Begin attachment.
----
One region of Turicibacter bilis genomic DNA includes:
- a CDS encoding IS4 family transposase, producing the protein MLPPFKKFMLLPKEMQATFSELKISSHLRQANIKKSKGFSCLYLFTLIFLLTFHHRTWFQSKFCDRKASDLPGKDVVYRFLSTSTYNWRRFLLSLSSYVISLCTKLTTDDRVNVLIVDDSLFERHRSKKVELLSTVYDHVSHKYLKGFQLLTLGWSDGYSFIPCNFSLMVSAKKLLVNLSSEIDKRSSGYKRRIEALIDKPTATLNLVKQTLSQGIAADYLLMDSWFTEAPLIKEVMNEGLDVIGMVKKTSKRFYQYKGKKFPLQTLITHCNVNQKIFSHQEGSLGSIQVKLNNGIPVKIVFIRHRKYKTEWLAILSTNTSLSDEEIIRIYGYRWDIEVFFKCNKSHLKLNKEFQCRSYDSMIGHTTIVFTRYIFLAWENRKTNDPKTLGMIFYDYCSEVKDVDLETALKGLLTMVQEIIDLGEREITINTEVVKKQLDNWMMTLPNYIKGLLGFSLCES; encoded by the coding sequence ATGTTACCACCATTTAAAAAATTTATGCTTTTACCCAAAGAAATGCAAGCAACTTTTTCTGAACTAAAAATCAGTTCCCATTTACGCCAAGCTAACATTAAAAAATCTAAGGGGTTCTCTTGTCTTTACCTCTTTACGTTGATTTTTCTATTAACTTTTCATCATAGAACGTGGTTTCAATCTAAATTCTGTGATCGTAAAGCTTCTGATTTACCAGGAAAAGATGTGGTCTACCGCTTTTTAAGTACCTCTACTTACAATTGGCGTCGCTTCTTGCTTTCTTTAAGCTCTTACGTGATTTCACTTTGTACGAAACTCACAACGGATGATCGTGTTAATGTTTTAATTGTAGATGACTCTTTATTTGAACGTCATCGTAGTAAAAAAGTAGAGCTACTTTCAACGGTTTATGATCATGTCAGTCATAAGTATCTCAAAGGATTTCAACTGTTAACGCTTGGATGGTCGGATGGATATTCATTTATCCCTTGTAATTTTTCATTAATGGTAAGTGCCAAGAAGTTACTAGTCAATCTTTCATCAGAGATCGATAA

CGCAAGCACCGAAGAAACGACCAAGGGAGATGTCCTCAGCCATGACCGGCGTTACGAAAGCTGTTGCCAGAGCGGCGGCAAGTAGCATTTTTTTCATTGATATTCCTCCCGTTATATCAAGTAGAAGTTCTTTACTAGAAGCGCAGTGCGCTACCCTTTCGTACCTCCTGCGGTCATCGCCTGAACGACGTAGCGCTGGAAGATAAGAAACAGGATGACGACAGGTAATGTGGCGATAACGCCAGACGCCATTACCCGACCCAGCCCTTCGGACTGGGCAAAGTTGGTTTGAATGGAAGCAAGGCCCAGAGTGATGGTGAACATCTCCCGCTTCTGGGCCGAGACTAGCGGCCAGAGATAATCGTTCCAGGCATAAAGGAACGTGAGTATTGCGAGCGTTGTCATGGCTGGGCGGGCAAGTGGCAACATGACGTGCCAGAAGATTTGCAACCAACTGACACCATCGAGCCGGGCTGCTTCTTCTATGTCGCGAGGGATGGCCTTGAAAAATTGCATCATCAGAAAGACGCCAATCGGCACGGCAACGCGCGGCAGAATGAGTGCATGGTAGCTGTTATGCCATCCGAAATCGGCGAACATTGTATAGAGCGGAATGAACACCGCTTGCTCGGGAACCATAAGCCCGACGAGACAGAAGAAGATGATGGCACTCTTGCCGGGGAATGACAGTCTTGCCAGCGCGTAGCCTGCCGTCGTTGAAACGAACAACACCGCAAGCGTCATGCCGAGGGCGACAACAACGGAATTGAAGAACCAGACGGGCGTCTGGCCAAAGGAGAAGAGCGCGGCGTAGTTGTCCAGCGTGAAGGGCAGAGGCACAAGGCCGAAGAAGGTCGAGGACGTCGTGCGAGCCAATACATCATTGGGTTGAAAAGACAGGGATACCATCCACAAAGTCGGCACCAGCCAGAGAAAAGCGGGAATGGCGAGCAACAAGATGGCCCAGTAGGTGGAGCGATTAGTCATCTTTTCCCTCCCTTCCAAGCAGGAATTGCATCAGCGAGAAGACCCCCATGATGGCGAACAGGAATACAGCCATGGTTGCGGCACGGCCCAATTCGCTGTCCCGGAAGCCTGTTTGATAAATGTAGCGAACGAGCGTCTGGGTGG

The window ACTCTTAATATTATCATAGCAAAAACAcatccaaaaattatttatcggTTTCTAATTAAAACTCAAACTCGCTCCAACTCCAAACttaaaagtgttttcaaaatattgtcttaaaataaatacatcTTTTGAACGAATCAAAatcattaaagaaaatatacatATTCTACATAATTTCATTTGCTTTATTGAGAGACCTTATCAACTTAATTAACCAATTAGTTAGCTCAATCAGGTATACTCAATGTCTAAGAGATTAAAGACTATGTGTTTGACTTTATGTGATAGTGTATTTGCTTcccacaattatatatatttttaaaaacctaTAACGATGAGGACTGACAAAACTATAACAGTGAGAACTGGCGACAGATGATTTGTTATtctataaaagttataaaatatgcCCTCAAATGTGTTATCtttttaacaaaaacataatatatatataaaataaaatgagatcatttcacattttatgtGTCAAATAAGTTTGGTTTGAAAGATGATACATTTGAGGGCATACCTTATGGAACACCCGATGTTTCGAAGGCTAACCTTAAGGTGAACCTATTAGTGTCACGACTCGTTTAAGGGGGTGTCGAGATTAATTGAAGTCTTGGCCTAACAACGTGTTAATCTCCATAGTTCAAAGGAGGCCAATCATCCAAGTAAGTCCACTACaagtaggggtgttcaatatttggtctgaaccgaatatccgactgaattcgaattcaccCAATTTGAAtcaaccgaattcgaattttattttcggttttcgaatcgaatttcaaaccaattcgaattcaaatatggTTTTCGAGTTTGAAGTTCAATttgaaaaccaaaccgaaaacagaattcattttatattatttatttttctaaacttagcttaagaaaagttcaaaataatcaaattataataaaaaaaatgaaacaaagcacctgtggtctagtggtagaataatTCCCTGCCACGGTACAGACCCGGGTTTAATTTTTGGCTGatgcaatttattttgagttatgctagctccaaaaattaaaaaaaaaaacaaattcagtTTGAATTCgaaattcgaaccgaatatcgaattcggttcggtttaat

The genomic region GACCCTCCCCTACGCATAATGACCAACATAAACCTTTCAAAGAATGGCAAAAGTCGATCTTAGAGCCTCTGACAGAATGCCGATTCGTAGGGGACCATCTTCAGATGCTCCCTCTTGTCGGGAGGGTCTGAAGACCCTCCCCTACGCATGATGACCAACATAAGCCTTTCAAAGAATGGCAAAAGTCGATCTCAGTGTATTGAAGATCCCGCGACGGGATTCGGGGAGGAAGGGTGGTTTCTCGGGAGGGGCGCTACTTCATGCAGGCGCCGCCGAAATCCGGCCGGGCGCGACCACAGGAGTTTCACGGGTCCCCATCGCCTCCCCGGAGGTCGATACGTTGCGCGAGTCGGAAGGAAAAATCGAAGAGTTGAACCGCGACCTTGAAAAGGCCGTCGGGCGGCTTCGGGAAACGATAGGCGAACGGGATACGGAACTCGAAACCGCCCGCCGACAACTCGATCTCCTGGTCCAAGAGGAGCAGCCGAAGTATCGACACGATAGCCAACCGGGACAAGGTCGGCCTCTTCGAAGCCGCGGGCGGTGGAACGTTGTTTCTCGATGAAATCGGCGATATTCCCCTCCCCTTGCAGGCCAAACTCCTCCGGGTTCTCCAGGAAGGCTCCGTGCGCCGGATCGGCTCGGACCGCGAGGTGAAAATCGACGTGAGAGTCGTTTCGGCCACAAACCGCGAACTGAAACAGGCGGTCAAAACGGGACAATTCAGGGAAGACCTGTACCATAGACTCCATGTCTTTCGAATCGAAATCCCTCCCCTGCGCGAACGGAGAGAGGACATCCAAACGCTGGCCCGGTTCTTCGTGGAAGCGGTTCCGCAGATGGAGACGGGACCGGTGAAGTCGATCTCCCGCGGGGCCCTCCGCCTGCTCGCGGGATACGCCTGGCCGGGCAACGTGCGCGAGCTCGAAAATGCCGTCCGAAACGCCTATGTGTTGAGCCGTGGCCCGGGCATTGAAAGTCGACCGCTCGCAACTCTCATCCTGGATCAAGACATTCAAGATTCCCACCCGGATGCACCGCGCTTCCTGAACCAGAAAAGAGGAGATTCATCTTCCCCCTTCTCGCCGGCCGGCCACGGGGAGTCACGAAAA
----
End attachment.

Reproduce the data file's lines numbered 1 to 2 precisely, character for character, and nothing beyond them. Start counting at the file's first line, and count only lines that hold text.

One region of Turicibacter bilis genomic DNA includes:
- a CDS encoding IS4 family transposase, producing the protein MLPPFKKFMLLPKEMQATFSELKISSHLRQANIKKSKGFSCLYLFTLIFLLTFHHRTWFQSKFCDRKASDLPGKDVVYRFLSTSTYNWRRFLLSLSSYVISLCTKLTTDDRVNVLIVDDSLFERHRSKKVELLSTVYDHVSHKYLKGFQLLTLGWSDGYSFIPCNFSLMVSAKKLLVNLSSEIDKRSSGYKRRIEALIDKPTATLNLVKQTLSQGIAADYLLMDSWFTEAPLIKEVMNEGLDVIGMVKKTSKRFYQYKGKKFPLQTLITHCNVNQKIFSHQEGSLGSIQVKLNNGIPVKIVFIRHRKYKTEWLAILSTNTSLSDEEIIRIYGYRWDIEVFFKCNKSHLKLNKEFQCRSYDSMIGHTTIVFTRYIFLAWENRKTNDPKTLGMIFYDYCSEVKDVDLETALKGLLTMVQEIIDLGEREITINTEVVKKQLDNWMMTLPNYIKGLLGFSLCES; encoded by the coding sequence ATGTTACCACCATTTAAAAAATTTATGCTTTTACCCAAAGAAATGCAAGCAACTTTTTCTGAACTAAAAATCAGTTCCCATTTACGCCAAGCTAACATTAAAAAATCTAAGGGGTTCTCTTGTCTTTACCTCTTTACGTTGATTTTTCTATTAACTTTTCATCATAGAACGTGGTTTCAATCTAAATTCTGTGATCGTAAAGCTTCTGATTTACCAGGAAAAGATGTGGTCTACCGCTTTTTAAGTACCTCTACTTACAATTGGCGTCGCTTCTTGCTTTCTTTAAGCTCTTACGTGATTTCACTTTGTACGAAACTCACAACGGATGATCGTGTTAATGTTTTAATTGTAGATGACTCTTTATTTGAACGTCATCGTAGTAAAAAAGTAGAGCTACTTTCAACGGTTTATGATCATGTCAGTCATAAGTATCTCAAAGGATTTCAACTGTTAACGCTTGGATGGTCGGATGGATATTCATTTATCCCTTGTAATTTTTCATTAATGGTAAGTGCCAAGAAGTTACTAGTCAATCTTTCATCAGAGATCGATAA